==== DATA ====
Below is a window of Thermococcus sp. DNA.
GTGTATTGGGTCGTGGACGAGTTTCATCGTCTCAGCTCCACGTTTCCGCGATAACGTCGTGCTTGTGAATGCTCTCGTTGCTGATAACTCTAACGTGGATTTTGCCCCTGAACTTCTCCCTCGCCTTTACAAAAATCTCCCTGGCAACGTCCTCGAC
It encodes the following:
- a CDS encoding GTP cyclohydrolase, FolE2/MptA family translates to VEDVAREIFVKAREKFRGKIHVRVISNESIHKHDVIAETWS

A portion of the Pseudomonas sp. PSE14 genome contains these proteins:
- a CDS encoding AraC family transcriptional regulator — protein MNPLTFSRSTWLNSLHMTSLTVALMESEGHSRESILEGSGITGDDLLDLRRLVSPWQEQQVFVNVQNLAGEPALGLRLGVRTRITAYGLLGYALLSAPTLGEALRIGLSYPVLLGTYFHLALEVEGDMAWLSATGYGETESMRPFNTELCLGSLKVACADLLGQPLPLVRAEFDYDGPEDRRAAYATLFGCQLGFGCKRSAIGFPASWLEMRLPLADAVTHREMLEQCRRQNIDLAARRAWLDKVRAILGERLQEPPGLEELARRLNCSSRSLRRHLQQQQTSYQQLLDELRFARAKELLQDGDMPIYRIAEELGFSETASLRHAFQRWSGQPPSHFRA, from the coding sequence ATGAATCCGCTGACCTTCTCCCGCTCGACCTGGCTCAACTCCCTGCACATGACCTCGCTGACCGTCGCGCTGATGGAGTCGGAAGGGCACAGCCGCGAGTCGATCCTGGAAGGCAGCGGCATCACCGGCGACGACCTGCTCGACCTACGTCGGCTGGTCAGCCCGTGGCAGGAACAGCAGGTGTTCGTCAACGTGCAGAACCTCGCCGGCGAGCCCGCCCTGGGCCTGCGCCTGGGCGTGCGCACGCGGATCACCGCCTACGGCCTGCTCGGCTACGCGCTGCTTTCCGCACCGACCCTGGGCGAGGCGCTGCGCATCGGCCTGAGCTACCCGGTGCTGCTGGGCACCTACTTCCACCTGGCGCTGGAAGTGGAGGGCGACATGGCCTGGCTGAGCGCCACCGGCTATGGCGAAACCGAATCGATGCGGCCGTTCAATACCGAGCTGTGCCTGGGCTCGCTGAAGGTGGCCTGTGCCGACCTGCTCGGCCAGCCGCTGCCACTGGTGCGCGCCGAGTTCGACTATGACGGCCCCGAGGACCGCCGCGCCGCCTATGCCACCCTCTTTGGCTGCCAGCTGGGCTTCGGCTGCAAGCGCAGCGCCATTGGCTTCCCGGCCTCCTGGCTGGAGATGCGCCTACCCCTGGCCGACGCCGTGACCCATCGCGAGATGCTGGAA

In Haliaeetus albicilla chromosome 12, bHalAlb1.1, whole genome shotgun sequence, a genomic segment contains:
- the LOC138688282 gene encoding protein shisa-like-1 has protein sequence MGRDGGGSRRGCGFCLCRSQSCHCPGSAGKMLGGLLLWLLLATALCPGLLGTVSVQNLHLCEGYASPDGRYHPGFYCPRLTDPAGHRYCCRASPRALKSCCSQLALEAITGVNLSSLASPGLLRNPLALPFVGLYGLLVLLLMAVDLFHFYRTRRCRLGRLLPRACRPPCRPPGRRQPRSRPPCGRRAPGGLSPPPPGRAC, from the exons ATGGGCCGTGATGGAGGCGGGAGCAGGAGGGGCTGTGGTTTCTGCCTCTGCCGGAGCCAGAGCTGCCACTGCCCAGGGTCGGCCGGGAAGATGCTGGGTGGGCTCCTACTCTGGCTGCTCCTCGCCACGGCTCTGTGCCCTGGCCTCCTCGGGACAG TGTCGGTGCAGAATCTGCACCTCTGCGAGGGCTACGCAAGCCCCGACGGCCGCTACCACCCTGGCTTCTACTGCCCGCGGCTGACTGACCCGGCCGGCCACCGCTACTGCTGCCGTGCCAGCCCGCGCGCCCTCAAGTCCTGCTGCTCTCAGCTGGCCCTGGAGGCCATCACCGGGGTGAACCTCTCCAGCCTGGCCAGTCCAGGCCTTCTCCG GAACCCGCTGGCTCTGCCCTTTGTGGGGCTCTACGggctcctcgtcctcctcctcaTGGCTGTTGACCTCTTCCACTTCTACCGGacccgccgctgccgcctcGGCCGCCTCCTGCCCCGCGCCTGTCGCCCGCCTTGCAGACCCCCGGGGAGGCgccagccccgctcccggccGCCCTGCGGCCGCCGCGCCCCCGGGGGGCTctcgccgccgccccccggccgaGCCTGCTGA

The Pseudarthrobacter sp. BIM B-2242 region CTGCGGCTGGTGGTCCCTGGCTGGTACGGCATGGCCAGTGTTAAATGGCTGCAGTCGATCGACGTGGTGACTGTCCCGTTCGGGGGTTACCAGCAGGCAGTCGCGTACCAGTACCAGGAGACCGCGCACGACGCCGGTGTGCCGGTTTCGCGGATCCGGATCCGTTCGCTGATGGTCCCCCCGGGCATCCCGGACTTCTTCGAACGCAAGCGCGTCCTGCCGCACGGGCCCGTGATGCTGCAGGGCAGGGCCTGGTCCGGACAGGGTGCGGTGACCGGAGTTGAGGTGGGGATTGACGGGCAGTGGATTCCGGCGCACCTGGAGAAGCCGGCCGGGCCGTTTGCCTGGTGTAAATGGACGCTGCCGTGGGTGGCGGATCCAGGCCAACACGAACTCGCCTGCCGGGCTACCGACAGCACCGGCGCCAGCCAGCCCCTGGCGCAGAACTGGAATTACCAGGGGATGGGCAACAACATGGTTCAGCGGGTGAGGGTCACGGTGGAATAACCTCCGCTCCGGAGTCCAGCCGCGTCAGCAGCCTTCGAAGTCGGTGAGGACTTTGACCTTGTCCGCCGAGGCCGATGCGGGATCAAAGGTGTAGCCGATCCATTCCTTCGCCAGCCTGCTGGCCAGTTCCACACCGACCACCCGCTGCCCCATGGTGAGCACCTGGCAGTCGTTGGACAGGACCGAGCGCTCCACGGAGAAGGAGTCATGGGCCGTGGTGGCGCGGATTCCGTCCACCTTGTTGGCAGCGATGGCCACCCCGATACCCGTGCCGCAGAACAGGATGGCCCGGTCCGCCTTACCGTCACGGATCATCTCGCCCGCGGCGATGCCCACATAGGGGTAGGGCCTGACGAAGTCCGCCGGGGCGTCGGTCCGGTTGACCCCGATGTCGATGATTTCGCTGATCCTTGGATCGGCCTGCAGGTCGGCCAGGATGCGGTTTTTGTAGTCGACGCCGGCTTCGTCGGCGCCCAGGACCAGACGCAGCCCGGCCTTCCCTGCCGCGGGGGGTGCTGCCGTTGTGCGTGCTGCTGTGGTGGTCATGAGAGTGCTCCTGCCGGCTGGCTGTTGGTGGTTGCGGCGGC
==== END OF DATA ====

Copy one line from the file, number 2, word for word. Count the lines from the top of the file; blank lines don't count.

GTGTATTGGGTCGTGGACGAGTTTCATCGTCTCAGCTCCACGTTTCCGCGATAACGTCGTGCTTGTGAATGCTCTCGTTGCTGATAACTCTAACGTGGATTTTGCCCCTGAACTTCTCCCTCGCCTTTACAAAAATCTCCCTGGCAACGTCCTCGAC